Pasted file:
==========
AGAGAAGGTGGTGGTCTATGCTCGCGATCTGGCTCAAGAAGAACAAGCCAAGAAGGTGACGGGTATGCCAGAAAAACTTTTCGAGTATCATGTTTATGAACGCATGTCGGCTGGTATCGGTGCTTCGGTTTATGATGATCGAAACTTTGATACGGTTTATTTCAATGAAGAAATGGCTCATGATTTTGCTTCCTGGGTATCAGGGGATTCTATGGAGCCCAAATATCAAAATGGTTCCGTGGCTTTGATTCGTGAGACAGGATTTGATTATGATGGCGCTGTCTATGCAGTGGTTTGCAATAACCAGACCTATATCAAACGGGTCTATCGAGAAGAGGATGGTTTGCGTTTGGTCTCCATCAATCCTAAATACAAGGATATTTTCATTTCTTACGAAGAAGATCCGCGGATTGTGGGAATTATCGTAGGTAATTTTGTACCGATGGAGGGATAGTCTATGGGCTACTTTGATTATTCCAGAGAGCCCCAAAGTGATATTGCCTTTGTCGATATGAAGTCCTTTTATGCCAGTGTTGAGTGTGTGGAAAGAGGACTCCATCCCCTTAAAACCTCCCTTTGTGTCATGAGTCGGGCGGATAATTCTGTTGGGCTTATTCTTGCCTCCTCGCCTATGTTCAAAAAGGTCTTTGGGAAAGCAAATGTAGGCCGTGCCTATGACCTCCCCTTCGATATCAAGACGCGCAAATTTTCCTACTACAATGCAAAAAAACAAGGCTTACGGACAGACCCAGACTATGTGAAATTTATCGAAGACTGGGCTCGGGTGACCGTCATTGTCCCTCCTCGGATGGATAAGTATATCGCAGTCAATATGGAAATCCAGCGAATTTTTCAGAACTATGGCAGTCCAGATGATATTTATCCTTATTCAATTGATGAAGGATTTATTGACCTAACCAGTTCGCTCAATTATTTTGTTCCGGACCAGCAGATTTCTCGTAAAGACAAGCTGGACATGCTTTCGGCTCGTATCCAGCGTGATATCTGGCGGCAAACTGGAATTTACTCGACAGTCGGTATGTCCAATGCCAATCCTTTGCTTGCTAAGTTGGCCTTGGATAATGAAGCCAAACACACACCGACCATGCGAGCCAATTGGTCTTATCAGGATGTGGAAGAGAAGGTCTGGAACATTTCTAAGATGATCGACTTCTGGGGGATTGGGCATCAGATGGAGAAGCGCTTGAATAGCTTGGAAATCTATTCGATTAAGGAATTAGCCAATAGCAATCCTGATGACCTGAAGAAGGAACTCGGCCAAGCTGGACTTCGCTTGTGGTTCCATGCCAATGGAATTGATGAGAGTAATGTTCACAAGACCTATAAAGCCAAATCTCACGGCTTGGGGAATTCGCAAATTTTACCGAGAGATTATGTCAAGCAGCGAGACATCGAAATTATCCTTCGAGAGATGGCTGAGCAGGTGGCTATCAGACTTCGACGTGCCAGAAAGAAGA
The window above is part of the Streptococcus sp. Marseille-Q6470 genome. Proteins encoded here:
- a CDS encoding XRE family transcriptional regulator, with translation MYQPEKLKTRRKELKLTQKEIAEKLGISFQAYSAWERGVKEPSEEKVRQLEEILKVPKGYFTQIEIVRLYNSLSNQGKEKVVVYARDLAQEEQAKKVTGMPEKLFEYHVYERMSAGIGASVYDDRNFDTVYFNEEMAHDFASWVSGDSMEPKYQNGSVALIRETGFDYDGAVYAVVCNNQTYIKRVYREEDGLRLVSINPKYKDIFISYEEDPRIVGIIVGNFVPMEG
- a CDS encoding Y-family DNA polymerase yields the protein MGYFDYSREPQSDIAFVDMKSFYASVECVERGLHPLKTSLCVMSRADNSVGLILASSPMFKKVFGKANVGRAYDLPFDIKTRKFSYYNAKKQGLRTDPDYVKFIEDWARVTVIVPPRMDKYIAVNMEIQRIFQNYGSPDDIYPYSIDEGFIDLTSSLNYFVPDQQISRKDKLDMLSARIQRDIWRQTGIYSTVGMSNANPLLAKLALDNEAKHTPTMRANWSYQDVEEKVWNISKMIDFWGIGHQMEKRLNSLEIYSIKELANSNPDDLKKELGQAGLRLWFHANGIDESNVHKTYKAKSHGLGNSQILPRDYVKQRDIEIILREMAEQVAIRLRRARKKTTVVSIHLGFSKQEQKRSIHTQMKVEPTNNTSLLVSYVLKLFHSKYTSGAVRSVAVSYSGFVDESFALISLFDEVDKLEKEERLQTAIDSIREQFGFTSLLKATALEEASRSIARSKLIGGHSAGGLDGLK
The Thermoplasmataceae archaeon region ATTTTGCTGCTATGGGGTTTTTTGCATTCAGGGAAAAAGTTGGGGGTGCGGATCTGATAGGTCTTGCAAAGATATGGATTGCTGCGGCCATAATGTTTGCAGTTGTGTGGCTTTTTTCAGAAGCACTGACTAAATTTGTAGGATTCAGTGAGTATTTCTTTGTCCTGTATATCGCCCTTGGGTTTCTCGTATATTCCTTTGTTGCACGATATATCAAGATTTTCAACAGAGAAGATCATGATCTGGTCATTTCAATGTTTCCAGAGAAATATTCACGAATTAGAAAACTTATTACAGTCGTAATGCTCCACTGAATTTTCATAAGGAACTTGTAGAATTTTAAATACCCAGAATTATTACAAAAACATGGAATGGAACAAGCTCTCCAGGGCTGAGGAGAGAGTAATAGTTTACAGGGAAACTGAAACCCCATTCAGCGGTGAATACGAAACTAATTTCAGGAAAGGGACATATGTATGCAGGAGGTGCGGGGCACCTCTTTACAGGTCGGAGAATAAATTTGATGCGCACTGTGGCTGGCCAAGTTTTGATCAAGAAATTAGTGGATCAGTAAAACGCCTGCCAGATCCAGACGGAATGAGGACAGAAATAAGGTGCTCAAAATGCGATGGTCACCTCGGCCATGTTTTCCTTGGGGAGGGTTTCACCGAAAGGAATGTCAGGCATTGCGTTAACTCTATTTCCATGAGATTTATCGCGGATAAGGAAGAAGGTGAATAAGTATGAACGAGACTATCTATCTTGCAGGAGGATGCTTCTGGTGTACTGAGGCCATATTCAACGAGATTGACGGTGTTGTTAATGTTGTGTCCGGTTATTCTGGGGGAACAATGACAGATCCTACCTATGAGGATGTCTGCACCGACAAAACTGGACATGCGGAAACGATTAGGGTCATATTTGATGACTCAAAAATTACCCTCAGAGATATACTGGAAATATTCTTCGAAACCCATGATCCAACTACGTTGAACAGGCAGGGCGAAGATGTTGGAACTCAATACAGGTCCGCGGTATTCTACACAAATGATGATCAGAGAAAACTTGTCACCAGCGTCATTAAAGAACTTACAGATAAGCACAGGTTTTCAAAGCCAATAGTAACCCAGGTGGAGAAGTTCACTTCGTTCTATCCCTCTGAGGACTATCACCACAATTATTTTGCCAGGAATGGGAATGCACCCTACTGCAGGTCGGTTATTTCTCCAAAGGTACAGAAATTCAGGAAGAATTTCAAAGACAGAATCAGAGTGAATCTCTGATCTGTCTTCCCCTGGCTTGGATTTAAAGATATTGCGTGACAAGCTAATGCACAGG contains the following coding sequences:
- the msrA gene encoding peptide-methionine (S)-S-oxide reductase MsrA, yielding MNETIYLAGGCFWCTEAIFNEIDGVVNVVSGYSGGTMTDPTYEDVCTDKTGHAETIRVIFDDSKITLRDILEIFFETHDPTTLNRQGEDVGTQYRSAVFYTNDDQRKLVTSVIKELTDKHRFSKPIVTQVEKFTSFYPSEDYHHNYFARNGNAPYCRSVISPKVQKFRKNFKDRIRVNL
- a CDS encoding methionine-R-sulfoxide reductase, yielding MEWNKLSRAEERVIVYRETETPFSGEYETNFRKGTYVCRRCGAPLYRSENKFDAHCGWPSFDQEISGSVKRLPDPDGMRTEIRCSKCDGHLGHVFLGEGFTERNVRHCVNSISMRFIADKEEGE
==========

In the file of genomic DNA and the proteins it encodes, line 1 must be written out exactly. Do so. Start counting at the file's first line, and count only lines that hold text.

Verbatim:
AGAGAAGGTGGTGGTCTATGCTCGCGATCTGGCTCAAGAAGAACAAGCCAAGAAGGTGACGGGTATGCCAGAAAAACTTTTCGAGTATCATGTTTATGAACGCATGTCGGCTGGTATCGGTGCTTCGGTTTATGATGATCGAAACTTTGATACGGTTTATTTCAATGAAGAAATGGCTCATGATTTTGCTTCCTGGGTATCAGGGGATTCTATGGAGCCCAAATATCAAAATGGTTCCGTGGCTTTGATTCGTGAGACAGGATTTGATTATGATGGCGCTGTCTATGCAGTGGTTTGCAATAACCAGACCTATATCAAACGGGTCTATCGAGAAGAGGATGGTTTGCGTTTGGTCTCCATCAATCCTAAATACAAGGATATTTTCATTTCTTACGAAGAAGATCCGCGGATTGTGGGAATTATCGTAGGTAATTTTGTACCGATGGAGGGATAGTCTATGGGCTACTTTGATTATTCCAGAGAGCCCCAAAGTGATATTGCCTTTGTCGATATGAAGTCCTTTTATGCCAGTGTTGAGTGTGTGGAAAGAGGACTCCATCCCCTTAAAACCTCCCTTTGTGTCATGAGTCGGGCGGATAATTCTGTTGGGCTTATTCTTGCCTCCTCGCCTATGTTCAAAAAGGTCTTTGGGAAAGCAAATGTAGGCCGTGCCTATGACCTCCCCTTCGATATCAAGACGCGCAAATTTTCCTACTACAATGCAAAAAAACAAGGCTTACGGACAGACCCAGACTATGTGAAATTTATCGAAGACTGGGCTCGGGTGACCGTCATTGTCCCTCCTCGGATGGATAAGTATATCGCAGTCAATATGGAAATCCAGCGAATTTTTCAGAACTATGGCAGTCCAGATGATATTTATCCTTATTCAATTGATGAAGGATTTATTGACCTAACCAGTTCGCTCAATTATTTTGTTCCGGACCAGCAGATTTCTCGTAAAGACAAGCTGGACATGCTTTCGGCTCGTATCCAGCGTGATATCTGGCGGCAAACTGGAATTTACTCGACAGTCGGTATGTCCAATGCCAATCCTTTGCTTGCTAAGTTGGCCTTGGATAATGAAGCCAAACACACACCGACCATGCGAGCCAATTGGTCTTATCAGGATGTGGAAGAGAAGGTCTGGAACATTTCTAAGATGATCGACTTCTGGGGGATTGGGCATCAGATGGAGAAGCGCTTGAATAGCTTGGAAATCTATTCGATTAAGGAATTAGCCAATAGCAATCCTGATGACCTGAAGAAGGAACTCGGCCAAGCTGGACTTCGCTTGTGGTTCCATGCCAATGGAATTGATGAGAGTAATGTTCACAAGACCTATAAAGCCAAATCTCACGGCTTGGGGAATTCGCAAATTTTACCGAGAGATTATGTCAAGCAGCGAGACATCGAAATTATCCTTCGAGAGATGGCTGAGCAGGTGGCTATCAGACTTCGACGTGCCAGAAAGAAGA